Apple's chief executive, Tim Cook, says he offered part of his liver as a transplant to the Apple co-founder Steve Jobs before he died, but was turned down. The claim has come to light in a new book about Jobs' life.
The 54-year-old current head of the technology giant says he made the offer to his former boss in 2009, two years before Jobs died of pancreatic cancer.
According to the biography "Becoming Steve Jobs: The Evolution of a Reckless Upstart Into a Visionary Leader," Jobs quickly rebuffed the suggestion.
"He cut me off at the legs, almost before the words were out of my mouth," said Cook.
Cook said Jobs then remarked: "I'll never let you do that. I'll never do that."
Partial liver transplants from living donors can be successful, as the liver can regenerate itself.
Even though Cook had the same rare blood type as Jobs and would have been a compatible donor, Jobs refused to accept the offer. Cook told the book's authors he was surprised Jobs declined the offer, but that it showed how selfless a person he was to refuse the potentially life-saving bid.
"I said, 'Steve, I'm perfectly healthy, I've been checked out. Here's the medical report. I can do this and I'm not putting myself at risk.'
"Steve only yelled at me four or five times during the 13 years I knew him, and this was one of them," he said.
Jobs did go on to have a liver transplant from another donor that same year, butdied in October 2011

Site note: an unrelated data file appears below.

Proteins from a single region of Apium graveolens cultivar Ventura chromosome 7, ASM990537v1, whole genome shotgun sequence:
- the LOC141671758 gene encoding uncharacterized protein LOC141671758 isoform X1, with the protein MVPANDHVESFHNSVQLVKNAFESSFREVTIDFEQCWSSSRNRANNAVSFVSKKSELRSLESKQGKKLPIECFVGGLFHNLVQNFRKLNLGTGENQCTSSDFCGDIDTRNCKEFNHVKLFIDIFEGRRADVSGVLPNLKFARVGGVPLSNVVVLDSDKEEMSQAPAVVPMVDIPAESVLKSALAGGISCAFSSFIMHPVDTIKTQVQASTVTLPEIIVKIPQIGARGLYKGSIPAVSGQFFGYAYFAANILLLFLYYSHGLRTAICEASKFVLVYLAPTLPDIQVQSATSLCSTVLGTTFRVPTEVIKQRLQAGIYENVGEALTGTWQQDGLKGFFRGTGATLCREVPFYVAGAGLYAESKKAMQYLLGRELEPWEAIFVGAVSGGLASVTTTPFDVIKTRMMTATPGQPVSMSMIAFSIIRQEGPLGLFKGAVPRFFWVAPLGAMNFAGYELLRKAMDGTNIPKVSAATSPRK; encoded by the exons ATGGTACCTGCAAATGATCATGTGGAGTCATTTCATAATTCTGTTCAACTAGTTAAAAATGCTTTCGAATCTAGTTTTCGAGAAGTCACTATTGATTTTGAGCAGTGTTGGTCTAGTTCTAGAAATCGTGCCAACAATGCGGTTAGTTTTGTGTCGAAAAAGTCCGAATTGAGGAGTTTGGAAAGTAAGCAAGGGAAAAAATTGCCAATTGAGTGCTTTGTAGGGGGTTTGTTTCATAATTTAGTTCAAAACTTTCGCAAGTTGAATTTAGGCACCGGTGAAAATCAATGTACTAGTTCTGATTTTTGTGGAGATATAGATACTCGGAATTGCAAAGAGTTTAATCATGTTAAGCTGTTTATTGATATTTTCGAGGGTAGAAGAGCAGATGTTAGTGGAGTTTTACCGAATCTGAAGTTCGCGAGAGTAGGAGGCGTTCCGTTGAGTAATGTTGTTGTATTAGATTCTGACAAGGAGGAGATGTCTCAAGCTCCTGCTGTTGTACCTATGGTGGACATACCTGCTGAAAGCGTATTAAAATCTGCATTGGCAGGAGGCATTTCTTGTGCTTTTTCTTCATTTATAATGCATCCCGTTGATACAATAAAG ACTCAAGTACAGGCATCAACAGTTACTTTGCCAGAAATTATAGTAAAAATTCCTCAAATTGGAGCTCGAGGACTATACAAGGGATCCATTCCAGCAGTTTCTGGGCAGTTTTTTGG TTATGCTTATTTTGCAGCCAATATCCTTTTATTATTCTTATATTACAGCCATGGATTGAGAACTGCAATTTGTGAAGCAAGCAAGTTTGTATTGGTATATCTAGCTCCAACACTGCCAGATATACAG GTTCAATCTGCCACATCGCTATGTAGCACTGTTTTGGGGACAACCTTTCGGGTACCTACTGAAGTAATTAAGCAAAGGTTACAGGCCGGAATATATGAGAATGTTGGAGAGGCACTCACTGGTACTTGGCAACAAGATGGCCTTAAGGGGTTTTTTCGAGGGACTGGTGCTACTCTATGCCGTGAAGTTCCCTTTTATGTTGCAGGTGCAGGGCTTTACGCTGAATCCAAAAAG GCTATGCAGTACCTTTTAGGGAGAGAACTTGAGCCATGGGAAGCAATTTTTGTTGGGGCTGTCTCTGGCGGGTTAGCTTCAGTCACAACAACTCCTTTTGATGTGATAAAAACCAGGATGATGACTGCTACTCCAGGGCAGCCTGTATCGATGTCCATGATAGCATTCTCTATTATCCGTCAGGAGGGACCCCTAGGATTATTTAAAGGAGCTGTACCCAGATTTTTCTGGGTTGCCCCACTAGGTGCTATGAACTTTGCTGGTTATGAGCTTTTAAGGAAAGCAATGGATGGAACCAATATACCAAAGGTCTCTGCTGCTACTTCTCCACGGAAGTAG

at age 56.
He had stepped down as Apple's chief executive around two months earlier.
The extra time allowed him to design the iPad tablet and the iPhone 4, as well as have plans drawn up for Apple's California headquarters in Cupertino, which are currently under construction.
The book also reveals Jobs considered buying Internet company Yahoo together with head of the Walt Disney Company, and close friend, Bob Iger.
"We would stand at a whiteboard brainstorming," Iger said. "We talked about buying companies. We talked about buying Yahoo together."
Jobs repeatedly asked Iger to sit on Apple's board, but he was unable to due to fiduciary restraints.
Iger even turned down an offer to sit on the board of Google, because he knew Jobs would be jealous.
After Jobs' death Iger went on to become a director at Apple.
Excerpts from the book were published on Thursday in "Fast Company" magazine.
an/msh (dpa, AFP)